You do need to google around to find the right incantation to recite. But, having done that, it's as simple as copying in the command line and hitting enter. It is going to take hours, though, for each disc.
posted by Netzapper at 1:58 AM on April 20, 2009


For current titles, it'd be easier to just download them, I think. And ditch the covers of the rest, as per wingless_angel's suggestion.
posted by Harald74 at 3:53 AM on April 20, 2009


Fairuse Wizard 2. The free light edition should be enough, but if not then Videohelp has the previous full version - which was given away free some time back - for download here, under 'More information and other downloads:'.

Also free is bitRipper

If you need to decrypt the DVDs (it's been ages since I've ripped a disc and can't remember if those apps can do it), a free alternative to AnyDVD is DVD43
posted by pinkbuttonanus at 4:08 AM on April 20, 2009


Autobrake makes Handbrake even easier.
posted by arco at 4:34 AM on April 20, 2009


On Windows, I use a program called Auto Gordian Knot. It's pretty foolproof and makes very high quality rips at any compression level you choose. Like other people have said, you'll have to decrypt the DVDs first.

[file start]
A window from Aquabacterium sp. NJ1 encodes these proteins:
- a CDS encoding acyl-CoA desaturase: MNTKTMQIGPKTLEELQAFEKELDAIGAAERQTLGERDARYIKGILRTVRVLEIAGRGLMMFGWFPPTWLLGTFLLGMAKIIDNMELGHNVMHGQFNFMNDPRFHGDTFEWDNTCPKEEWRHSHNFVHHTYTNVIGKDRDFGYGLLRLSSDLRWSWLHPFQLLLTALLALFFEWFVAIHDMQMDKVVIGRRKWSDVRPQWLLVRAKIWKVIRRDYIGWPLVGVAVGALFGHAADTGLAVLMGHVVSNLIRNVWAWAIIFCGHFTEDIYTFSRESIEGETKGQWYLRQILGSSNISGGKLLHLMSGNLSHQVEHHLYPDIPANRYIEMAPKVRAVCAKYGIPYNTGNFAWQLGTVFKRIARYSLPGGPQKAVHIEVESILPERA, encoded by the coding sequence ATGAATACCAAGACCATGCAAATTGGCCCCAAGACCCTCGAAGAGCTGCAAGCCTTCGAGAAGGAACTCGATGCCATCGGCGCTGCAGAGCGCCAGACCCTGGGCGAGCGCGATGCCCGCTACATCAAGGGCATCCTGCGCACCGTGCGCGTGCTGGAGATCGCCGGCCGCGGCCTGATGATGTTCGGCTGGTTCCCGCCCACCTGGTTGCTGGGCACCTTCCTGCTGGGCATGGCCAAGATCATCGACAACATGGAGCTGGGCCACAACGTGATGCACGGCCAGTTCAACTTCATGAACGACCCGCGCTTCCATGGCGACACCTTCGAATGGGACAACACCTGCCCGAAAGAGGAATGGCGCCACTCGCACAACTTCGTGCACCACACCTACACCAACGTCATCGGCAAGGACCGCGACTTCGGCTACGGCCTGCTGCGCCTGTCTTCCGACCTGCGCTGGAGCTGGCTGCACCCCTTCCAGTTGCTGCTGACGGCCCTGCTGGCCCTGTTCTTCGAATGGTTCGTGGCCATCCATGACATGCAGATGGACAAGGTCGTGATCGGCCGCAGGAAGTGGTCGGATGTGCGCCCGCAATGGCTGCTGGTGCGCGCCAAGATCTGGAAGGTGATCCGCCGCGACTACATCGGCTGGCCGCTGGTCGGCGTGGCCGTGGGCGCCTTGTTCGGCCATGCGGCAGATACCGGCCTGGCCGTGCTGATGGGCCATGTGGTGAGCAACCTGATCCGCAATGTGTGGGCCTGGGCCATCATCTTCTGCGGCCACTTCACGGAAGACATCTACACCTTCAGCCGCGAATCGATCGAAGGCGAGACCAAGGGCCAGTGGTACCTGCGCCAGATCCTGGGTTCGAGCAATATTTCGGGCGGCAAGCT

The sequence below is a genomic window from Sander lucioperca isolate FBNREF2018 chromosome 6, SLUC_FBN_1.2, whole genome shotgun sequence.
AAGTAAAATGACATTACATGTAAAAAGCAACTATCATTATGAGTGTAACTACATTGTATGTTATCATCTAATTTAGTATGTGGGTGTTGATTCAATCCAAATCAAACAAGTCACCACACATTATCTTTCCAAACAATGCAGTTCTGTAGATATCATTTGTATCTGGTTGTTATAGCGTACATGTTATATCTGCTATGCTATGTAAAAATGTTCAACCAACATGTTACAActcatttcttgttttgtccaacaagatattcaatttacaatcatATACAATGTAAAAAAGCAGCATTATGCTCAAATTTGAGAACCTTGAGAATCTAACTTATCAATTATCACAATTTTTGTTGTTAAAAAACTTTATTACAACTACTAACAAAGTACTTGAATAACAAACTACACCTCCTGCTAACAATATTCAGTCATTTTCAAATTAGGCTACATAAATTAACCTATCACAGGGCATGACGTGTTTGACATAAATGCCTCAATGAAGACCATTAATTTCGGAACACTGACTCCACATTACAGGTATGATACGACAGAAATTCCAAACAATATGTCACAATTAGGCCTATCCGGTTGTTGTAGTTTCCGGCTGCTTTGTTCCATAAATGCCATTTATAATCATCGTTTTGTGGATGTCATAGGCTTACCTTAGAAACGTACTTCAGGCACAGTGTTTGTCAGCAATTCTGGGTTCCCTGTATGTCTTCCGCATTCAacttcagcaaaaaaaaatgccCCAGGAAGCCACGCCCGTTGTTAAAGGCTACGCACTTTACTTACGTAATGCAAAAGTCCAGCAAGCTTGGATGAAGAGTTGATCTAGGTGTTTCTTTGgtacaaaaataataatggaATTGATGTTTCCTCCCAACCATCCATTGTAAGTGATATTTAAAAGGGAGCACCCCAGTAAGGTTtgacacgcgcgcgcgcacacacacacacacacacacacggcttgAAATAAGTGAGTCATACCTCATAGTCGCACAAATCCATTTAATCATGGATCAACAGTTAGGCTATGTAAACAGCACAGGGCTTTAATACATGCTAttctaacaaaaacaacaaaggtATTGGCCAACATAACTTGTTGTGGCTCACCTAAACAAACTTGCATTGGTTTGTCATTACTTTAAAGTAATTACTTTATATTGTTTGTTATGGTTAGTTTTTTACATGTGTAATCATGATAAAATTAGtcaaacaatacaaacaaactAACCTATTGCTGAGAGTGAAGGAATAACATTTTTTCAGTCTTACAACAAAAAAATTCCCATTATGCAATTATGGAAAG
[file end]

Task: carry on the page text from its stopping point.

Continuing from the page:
Handbrake is what I've found to be best for Mac.

For those that use torrents, AutoGK what Axxo uses to get high quality yet small rips.
posted by Dipsomaniac at 5:57 AM on April 20, 2009


Lifehacker's DVD Rip works well and made this task very easy for me.
posted by papayaninja at 6:20 AM on April 20, 2009


I travel extensively with an external 1TB drive - those films worth 1.4GB are very out-weighed by the 700MG mob, and both varieties are trounced by the music collection.

However it's the darn photos that are the real space-hawgs.
posted by DrtyBlvd at 6:34 AM on April 20, 2009


Don't ever pay for DVD backup software. Payware tools either rip-off free tools and violate the GPL or use sub-par software encoders. Also, the following tools are broken pieces of crap: SUPER, MediaCoder, and Fairuse Wizard.

MeGUI can be as automated as you like, and both Staxrip and Ripbot264 are even simpler. For getting DVDs on your hard disk in the first place, DVD Decrypter is still very good; for newer forms of copy protection, you can use the free decryption feature of DVDFab to get them to your hard disk and then run the VIDEO_TS folder through DVD Decrypter to (for example) join program chains and remove unwanted audio and subtitle streams before passing them to an encoder.